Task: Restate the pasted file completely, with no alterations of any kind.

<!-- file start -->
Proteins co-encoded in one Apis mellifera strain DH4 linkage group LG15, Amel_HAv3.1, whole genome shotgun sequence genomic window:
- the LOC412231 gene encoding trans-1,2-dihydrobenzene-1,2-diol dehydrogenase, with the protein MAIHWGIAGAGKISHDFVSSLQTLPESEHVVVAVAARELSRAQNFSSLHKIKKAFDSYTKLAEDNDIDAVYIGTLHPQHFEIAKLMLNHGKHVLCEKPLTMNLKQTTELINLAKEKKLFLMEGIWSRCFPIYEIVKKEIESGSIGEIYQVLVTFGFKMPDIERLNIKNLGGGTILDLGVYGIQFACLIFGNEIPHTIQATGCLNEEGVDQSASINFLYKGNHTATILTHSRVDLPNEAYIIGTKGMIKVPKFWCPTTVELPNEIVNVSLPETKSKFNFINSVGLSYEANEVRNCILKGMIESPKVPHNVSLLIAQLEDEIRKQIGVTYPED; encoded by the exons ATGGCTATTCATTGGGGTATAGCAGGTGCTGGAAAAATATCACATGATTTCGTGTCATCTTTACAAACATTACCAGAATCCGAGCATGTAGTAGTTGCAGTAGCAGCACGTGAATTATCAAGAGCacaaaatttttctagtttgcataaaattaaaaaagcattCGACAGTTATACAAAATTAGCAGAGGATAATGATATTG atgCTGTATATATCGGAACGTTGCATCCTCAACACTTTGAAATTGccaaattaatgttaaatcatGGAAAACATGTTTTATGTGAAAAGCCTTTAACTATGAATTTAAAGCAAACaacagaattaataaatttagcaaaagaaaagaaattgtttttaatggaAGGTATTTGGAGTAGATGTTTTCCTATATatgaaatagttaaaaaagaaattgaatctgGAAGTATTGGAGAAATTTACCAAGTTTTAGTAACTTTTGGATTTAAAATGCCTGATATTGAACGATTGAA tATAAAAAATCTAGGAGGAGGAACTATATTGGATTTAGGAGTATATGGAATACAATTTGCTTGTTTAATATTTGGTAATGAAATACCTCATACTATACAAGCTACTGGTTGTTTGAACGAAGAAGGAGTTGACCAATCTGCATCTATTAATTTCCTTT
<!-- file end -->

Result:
Proteins co-encoded in one Apis mellifera strain DH4 linkage group LG15, Amel_HAv3.1, whole genome shotgun sequence genomic window:
- the LOC412231 gene encoding trans-1,2-dihydrobenzene-1,2-diol dehydrogenase, with the protein MAIHWGIAGAGKISHDFVSSLQTLPESEHVVVAVAARELSRAQNFSSLHKIKKAFDSYTKLAEDNDIDAVYIGTLHPQHFEIAKLMLNHGKHVLCEKPLTMNLKQTTELINLAKEKKLFLMEGIWSRCFPIYEIVKKEIESGSIGEIYQVLVTFGFKMPDIERLNIKNLGGGTILDLGVYGIQFACLIFGNEIPHTIQATGCLNEEGVDQSASINFLYKGNHTATILTHSRVDLPNEAYIIGTKGMIKVPKFWCPTTVELPNEIVNVSLPETKSKFNFINSVGLSYEANEVRNCILKGMIESPKVPHNVSLLIAQLEDEIRKQIGVTYPED; encoded by the exons ATGGCTATTCATTGGGGTATAGCAGGTGCTGGAAAAATATCACATGATTTCGTGTCATCTTTACAAACATTACCAGAATCCGAGCATGTAGTAGTTGCAGTAGCAGCACGTGAATTATCAAGAGCacaaaatttttctagtttgcataaaattaaaaaagcattCGACAGTTATACAAAATTAGCAGAGGATAATGATATTG atgCTGTATATATCGGAACGTTGCATCCTCAACACTTTGAAATTGccaaattaatgttaaatcatGGAAAACATGTTTTATGTGAAAAGCCTTTAACTATGAATTTAAAGCAAACaacagaattaataaatttagcaaaagaaaagaaattgtttttaatggaAGGTATTTGGAGTAGATGTTTTCCTATATatgaaatagttaaaaaagaaattgaatctgGAAGTATTGGAGAAATTTACCAAGTTTTAGTAACTTTTGGATTTAAAATGCCTGATATTGAACGATTGAA tATAAAAAATCTAGGAGGAGGAACTATATTGGATTTAGGAGTATATGGAATACAATTTGCTTGTTTAATATTTGGTAATGAAATACCTCATACTATACAAGCTACTGGTTGTTTGAACGAAGAAGGAGTTGACCAATCTGCATCTATTAATTTCCTTT